Edith Stein – now St. Teresa Benedicta of the Cross

Sat, 09 Aug 2014 17:23:55 +0000  87887

joandarc

Edith SteinEdith Stein (l) became St. Teresa Benedicta of the Cross (r).

First of all, I want to thank the Holy, Mighty and Eternal Triune God for allowing me to see so well now after my recent left-eye cataract surgery.  This process took my left eye several weeks to heal, whereupon new glasses were fitted and I picked them up Tuesday.  Just before my surgery, I mentioned to Dr. Eowyn that the post had to be done on Edith Stein, thinking that her Feast Day was in July, whereupon I discovered that it was actually on August 9th.  Therefore, I am able to draft this post myself now and am joyful to do so for such a brilliant and holy lady, St. Teresa Benedicta of the Cross (1891-1942).

Edith was born into a prominent and well-respected Jewish family in Breslau (now Wroclaw), Poland.  She abandoned her Jewish faith whilst she was a teenager.  In fact, at the age of fourteen she was an atheist.  Edith, while a student at the University of Gottingen, became fascinated by phenomenology as an approach to the study of philosophy; indeed, her mentor was Edmund Husserl, one of the leading phenomenologists.  In 1916, Edith earned a doctorate in philosophy and served as a university professor until 1922, at which time she moved to a Dominican school in Speyer.  She was a lecturer at the Educational Institute of Munich, but that position ended because of the influence and policies of the Nazis.

It was at this time in 1922, at or around October 15th, that Edith met Our Lord Jesus Christ by reading the autobiography of one of the great Doctors of the Catholic Church, also a mystic, St. Teresa of Avila.  This began her spiritual journey to being baptized a Catholic in 1922.  Twelve years later, she imitated St. Teresa of Avila by becoming a Carmelite nun, taking the name, Teresa Benedicta of the Cross.

Sister Teresa then lived at the Cologne Carmel  (1934-1938), moving to reside in the Carmelite monastery in Echt in the Netherlands, a country that was occupied by the Nazis.  The Dutch bishops publicly renounced Hitler and Nazism, which motivated revenge and retaliation, whereupon all Dutch Jews who had become Christians were arrested.  Thus, Sister Teresa and her sister Rosa, who also became a Catholic, were both executed in a gas chamber in the concentration camp in Auschwitz on August 9, 1942.  Whilst she was at this camp, she was kind and encouraging to those who suffered there.  Pope John Paul II beatified her in 1987 and she was canonized as a saint twelve years later.  During the canonization Mass, Pope John Paul II stated in his homily:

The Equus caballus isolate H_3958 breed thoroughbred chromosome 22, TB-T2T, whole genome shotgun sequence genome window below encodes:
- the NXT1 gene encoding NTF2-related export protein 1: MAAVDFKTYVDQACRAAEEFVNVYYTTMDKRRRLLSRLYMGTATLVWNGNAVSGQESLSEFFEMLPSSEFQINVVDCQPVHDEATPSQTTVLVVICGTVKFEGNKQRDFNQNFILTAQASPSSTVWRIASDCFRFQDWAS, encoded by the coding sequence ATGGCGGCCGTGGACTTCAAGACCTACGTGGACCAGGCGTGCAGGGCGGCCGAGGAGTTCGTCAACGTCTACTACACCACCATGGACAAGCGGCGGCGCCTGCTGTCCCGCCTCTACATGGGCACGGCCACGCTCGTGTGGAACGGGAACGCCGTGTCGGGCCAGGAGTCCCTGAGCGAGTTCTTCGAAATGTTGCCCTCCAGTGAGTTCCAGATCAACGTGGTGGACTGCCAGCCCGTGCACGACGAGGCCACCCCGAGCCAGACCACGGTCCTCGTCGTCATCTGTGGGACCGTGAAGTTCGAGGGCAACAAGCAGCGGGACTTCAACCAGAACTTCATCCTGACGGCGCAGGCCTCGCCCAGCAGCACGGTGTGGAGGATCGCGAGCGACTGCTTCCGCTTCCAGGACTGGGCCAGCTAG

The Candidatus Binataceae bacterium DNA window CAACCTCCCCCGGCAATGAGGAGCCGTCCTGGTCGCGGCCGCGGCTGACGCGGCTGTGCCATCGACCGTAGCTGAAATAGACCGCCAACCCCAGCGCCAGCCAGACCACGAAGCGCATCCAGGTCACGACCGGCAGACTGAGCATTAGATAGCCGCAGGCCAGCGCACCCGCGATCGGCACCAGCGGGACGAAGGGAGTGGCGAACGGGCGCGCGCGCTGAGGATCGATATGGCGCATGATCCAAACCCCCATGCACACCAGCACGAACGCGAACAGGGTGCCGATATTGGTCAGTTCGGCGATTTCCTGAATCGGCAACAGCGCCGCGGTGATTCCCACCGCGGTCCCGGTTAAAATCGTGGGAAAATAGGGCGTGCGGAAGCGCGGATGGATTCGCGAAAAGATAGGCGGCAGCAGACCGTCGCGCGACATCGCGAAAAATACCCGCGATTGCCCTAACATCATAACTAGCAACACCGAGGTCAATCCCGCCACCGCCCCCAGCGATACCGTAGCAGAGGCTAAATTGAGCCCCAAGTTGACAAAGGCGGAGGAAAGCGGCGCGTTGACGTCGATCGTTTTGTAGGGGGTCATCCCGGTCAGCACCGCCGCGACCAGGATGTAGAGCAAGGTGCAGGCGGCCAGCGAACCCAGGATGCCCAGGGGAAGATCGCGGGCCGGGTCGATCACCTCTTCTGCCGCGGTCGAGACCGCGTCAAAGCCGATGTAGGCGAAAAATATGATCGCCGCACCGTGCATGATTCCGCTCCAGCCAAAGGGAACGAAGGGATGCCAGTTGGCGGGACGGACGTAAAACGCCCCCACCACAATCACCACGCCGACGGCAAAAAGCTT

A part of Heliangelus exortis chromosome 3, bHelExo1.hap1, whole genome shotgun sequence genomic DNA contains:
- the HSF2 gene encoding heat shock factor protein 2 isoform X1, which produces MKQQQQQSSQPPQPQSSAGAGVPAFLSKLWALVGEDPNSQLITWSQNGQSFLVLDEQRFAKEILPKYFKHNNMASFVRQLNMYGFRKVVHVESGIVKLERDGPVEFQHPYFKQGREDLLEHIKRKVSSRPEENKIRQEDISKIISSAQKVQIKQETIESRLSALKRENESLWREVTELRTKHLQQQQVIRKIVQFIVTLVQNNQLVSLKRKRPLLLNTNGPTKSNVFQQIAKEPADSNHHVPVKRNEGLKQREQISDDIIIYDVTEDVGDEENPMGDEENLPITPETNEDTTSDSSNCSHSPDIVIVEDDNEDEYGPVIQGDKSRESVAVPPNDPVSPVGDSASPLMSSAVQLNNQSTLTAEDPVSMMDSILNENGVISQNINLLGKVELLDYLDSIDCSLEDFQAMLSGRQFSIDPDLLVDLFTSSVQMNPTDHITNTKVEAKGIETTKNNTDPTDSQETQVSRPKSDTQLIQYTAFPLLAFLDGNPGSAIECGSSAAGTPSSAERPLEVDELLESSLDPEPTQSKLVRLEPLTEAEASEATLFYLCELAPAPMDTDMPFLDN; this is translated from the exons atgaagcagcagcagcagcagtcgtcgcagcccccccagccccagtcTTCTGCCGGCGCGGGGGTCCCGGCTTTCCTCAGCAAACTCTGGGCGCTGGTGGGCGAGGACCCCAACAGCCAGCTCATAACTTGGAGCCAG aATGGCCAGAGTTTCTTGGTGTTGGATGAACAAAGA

“Because she was Jewish, Edith Stein was taken with her sister Rosa and many other Catholics and Jews from the Netherlands to the concentration camp in Auschwitz, where she died with them in the gas chambers.  Today we remember them all with deep respect.  A few days before her deportation, the woman religious had dismissed the question about a possible rescue:  “Do not do it!  Why should I be spared?  Is it not right that I should gain no advantage from my baptism?  If I cannot share the lot of my brothers and sisters, my life, in a certain sense, is destroyed.” 

The Pope then said to all present at this Mass, “Your life is not an endless series of open doors!  Listen to your heart!  Do not stay on the surface but go to the heart of things!  And when the time is right, have the courage to decide!  The Lord is waiting for you to put your freedom in his good hands.” 

I construe this as a directive to “Get to the Point” of your life by serving God and His people with true love and courage, standing up for Truth and for your Faith.  I say, everything else will then follow. . .

I have always admired this great lady because of her sincere search for Truth, and when she found it, she gave up everything for Him, for Our Dear Lord, for her Catholic Faith.  She used her brilliance to serve the Triune God and His people, with great love, bravery, kindness and passion.

St. Teresa was a prolific writer, and her writings fill seventeen volumes, many of which have been translated into English.  She sought truth in her life, finding that Truth was actually a Person, Jesus.  One of her findings included in part, “Truth Is Love, and Love Is Truth.”  I can only imagine that a great celebration is taking place in heaven with the members of the Church Triumphant over this most exemplary and amazing lady!

With deep respect and love,

Joan

Source:  Saint of the Day, Sixth Revised Edition, Edited by Leonard Foley, O.F.M.

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